Contour Plots

A contour plot displays 3-dimensional data in the form of plotted z slices on a 2-dimensional chart. These z slices are referred to as contours, isolines, isarithms, and isopleths. Contour plots are widely recognized for their use in cartocharty.



A contour plot is a chartical representation of 3-dimensional data in the form of plotted z slices on a 2-dimensional chart. These z slices are referred to as contours, isolines, isarithms, and isopleths. The lines of the chart are a function of two variables, which produces curves that connect the points where that function has the same specified value. Contour plots are widely recognized for their use in cartocharty, but they are also employed in other sectors and disciplines: meteorology, environmental science, social science, and more.

Contour Plot

Contour plots were originally used in the early 1700s by Edmond Halley to express magnetism. Every twenty years from that point, another engineer utilized the tool in different way, but they were primarily used in geocharty and oceanocharty. Use of contour plots was adopted by Great Britain's Ordnance Survey by the mid-1800s, which then formally introduced them into popular use. When contour plots became common (in the form of maps), people began to develop other applications for contour plots.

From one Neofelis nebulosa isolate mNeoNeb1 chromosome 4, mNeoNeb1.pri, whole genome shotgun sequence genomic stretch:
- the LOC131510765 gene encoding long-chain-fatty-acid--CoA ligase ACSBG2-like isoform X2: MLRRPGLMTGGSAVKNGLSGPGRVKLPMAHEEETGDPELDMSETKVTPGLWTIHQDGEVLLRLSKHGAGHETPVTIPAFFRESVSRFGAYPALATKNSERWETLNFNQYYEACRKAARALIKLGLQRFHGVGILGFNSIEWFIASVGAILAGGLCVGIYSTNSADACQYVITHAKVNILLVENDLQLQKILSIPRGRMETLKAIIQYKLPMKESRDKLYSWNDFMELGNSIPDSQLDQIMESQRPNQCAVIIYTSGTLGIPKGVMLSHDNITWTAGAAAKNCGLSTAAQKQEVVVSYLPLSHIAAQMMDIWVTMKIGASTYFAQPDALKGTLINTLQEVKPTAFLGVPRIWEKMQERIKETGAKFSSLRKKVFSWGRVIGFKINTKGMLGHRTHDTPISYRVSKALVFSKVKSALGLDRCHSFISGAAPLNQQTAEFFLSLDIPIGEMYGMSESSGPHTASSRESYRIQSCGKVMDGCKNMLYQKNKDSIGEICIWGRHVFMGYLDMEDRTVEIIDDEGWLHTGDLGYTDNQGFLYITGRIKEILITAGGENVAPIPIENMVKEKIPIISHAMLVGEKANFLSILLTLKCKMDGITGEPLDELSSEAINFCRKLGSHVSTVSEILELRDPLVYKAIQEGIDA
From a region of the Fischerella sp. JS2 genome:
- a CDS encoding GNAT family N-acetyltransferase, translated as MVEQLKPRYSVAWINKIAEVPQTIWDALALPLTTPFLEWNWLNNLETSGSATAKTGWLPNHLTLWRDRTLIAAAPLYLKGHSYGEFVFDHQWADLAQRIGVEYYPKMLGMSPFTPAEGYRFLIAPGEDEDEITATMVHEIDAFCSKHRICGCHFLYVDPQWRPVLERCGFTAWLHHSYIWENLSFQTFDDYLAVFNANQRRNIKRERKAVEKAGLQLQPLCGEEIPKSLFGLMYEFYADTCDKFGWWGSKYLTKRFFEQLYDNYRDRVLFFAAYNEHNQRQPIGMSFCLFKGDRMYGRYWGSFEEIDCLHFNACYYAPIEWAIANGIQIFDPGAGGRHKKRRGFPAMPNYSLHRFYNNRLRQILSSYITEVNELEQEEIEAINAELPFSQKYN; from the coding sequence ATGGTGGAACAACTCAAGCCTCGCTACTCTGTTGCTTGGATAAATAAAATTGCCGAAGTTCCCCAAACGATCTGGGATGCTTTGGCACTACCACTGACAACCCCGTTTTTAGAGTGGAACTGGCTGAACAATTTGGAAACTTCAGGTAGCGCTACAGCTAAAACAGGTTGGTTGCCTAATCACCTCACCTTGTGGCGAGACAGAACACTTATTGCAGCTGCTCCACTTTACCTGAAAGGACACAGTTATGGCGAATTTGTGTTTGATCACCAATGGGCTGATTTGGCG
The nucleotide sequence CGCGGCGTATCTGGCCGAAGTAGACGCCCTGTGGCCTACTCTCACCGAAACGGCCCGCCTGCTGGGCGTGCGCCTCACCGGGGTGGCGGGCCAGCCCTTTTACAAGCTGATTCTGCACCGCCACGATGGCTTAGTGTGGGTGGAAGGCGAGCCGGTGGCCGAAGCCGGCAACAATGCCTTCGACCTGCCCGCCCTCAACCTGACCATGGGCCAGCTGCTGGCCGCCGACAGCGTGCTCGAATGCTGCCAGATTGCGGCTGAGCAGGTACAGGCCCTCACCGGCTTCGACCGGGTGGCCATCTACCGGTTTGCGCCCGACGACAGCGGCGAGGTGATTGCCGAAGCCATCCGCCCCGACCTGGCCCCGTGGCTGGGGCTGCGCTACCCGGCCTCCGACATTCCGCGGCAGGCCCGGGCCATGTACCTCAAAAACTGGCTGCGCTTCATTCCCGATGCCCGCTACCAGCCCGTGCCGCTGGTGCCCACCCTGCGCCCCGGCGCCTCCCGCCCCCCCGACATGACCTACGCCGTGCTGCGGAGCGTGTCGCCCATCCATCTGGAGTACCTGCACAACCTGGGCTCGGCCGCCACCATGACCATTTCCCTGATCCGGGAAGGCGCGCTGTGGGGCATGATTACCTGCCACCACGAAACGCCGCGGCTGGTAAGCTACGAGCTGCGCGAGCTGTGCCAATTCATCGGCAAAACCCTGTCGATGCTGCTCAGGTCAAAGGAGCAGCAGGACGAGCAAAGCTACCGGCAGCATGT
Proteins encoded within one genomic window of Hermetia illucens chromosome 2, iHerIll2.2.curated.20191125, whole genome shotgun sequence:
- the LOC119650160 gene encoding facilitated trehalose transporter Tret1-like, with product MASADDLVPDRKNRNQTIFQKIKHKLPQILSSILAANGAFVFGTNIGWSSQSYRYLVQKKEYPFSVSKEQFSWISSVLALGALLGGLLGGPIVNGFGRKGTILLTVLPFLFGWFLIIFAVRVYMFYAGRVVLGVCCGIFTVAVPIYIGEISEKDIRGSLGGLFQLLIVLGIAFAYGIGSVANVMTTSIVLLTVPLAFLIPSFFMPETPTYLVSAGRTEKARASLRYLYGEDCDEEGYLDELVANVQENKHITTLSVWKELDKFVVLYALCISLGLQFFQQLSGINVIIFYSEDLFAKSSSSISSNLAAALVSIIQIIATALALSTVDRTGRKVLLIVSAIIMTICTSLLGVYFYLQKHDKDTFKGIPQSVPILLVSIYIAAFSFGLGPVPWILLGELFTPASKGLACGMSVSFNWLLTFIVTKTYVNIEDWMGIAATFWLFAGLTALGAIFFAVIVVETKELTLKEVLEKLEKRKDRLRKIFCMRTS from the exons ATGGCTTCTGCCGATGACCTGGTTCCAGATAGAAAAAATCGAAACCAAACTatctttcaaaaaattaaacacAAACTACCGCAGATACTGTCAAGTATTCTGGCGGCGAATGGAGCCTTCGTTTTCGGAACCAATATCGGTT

Contour Plot

Contour plots are used in meteorology to express a variety of things. Contour plots can express barometric pressure over land and its movement. They can also express temperature over land and its movement. They also express air moisture and precipitation, freezing and thawing, and wind; and also the movements of these qualities.

In the realm of environmental science, contour maps are used to monitor things like soil contamination, air pollution, and groundwater contamination. In finance, contour maps can be used to review metrics like the cost of transporting goods from a source, but their usage is not limited to information related to geocharty. They can also be used to analyze things like the production costs of different input combinations. Some use contour charts to analyze things like changes to population size and characteristics, and others will analyze political behavior within a population.